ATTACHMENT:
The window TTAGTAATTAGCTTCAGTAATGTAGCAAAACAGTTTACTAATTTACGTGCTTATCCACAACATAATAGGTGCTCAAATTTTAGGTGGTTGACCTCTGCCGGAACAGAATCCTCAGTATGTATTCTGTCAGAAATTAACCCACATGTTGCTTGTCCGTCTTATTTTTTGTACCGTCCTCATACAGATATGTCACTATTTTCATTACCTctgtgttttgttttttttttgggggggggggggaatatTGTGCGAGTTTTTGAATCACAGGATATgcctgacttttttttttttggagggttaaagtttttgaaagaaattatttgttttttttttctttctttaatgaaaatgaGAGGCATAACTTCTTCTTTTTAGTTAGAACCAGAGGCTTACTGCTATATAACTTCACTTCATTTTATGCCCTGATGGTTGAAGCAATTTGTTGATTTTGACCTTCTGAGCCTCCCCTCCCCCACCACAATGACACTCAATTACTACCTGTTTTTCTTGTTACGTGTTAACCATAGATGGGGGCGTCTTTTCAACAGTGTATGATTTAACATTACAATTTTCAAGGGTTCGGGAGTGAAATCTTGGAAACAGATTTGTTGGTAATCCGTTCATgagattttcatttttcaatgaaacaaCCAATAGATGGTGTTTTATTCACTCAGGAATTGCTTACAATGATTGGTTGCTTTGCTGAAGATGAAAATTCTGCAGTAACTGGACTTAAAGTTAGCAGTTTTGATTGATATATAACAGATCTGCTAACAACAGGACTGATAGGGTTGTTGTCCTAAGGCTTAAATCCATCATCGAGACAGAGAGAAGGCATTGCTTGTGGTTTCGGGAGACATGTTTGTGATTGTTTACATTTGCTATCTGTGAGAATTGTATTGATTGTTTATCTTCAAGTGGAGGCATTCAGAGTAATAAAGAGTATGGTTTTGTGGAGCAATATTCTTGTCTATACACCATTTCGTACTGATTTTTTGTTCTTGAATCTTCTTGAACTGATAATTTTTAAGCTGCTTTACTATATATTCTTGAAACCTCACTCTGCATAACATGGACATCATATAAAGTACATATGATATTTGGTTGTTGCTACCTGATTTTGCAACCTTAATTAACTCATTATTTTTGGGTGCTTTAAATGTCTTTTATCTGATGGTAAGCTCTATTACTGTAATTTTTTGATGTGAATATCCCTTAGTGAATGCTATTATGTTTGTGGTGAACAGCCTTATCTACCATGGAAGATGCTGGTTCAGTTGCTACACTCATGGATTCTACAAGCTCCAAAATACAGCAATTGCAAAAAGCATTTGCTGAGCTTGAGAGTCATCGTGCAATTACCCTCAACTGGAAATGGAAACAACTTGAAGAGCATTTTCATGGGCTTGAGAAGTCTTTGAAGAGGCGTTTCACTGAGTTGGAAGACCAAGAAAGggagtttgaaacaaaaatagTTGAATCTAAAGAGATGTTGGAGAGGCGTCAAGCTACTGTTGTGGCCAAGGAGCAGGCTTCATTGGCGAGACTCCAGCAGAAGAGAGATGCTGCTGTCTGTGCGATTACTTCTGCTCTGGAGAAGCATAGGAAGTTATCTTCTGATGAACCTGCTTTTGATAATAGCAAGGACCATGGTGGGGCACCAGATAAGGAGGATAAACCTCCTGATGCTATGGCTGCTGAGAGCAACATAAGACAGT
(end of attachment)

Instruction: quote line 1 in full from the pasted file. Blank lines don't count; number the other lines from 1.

The window TTAGTAATTAGCTTCAGTAATGTAGCAAAACAGTTTACTAATTTACGTGCTTATCCACAACATAATAGGTGCTCAAATTTTAGGTGGTTGACCTCTGCCGGAACAGAATCCTCAGTATGTATTCTGTCAGAAATTAACCCACATGTTGCTTGTCCGTCTTATTTTTTGTACCGTCCTCATACAGATATGTCACTATTTTCATTACCTctgtgttttgttttttttttgggggggggggggaatatTGTGCGAGTTTTTGAATCACAGGATATgcctgacttttttttttttggagggttaaagtttttgaaagaaattatttgttttttttttctttctttaatgaaaatgaGAGGCATAACTTCTTCTTTTTAGTTAGAACCAGAGGCTTACTGCTATATAACTTCACTTCATTTTATGCCCTGATGGTTGAAGCAATTTGTTGATTTTGACCTTCTGAGCCTCCCCTCCCCCACCACAATGACACTCAATTACTACCTGTTTTTCTTGTTACGTGTTAACCATAGATGGGGGCGTCTTTTCAACAGTGTATGATTTAACATTACAATTTTCAAGGGTTCGGGAGTGAAATCTTGGAAACAGATTTGTTGGTAATCCGTTCATgagattttcatttttcaatgaaacaaCCAATAGATGGTGTTTTATTCACTCAGGAATTGCTTACAATGATTGGTTGCTTTGCTGAAGATGAAAATTCTGCAGTAACTGGACTTAAAGTTAGCAGTTTTGATTGATATATAACAGATCTGCTAACAACAGGACTGATAGGGTTGTTGTCCTAAGGCTTAAATCCATCATCGAGACAGAGAGAAGGCATTGCTTGTGGTTTCGGGAGACATGTTTGTGATTGTTTACATTTGCTATCTGTGAGAATTGTATTGATTGTTTATCTTCAAGTGGAGGCATTCAGAGTAATAAAGAGTATGGTTTTGTGGAGCAATATTCTTGTCTATACACCATTTCGTACTGATTTTTTGTTCTTGAATCTTCTTGAACTGATAATTTTTAAGCTGCTTTACTATATATTCTTGAAACCTCACTCTGCATAACATGGACATCATATAAAGTACATATGATATTTGGTTGTTGCTACCTGATTTTGCAACCTTAATTAACTCATTATTTTTGGGTGCTTTAAATGTCTTTTATCTGATGGTAAGCTCTATTACTGTAATTTTTTGATGTGAATATCCCTTAGTGAATGCTATTATGTTTGTGGTGAACAGCCTTATCTACCATGGAAGATGCTGGTTCAGTTGCTACACTCATGGATTCTACAAGCTCCAAAATACAGCAATTGCAAAAAGCATTTGCTGAGCTTGAGAGTCATCGTGCAATTACCCTCAACTGGAAATGGAAACAACTTGAAGAGCATTTTCATGGGCTTGAGAAGTCTTTGAAGAGGCGTTTCACTGAGTTGGAAGACCAAGAAAGggagtttgaaacaaaaatagTTGAATCTAAAGAGATGTTGGAGAGGCGTCAAGCTACTGTTGTGGCCAAGGAGCAGGCTTCATTGGCGAGACTCCAGCAGAAGAGAGATGCTGCTGTCTGTGCGATTACTTCTGCTCTGGAGAAGCATAGGAAGTTATCTTCTGATGAACCTGCTTTTGATAATAGCAAGGACCATGGTGGGGCACCAGATAAGGAGGATAAACCTCCTGATGCTATGGCTGCTGAGAGCAACATAAGACAGT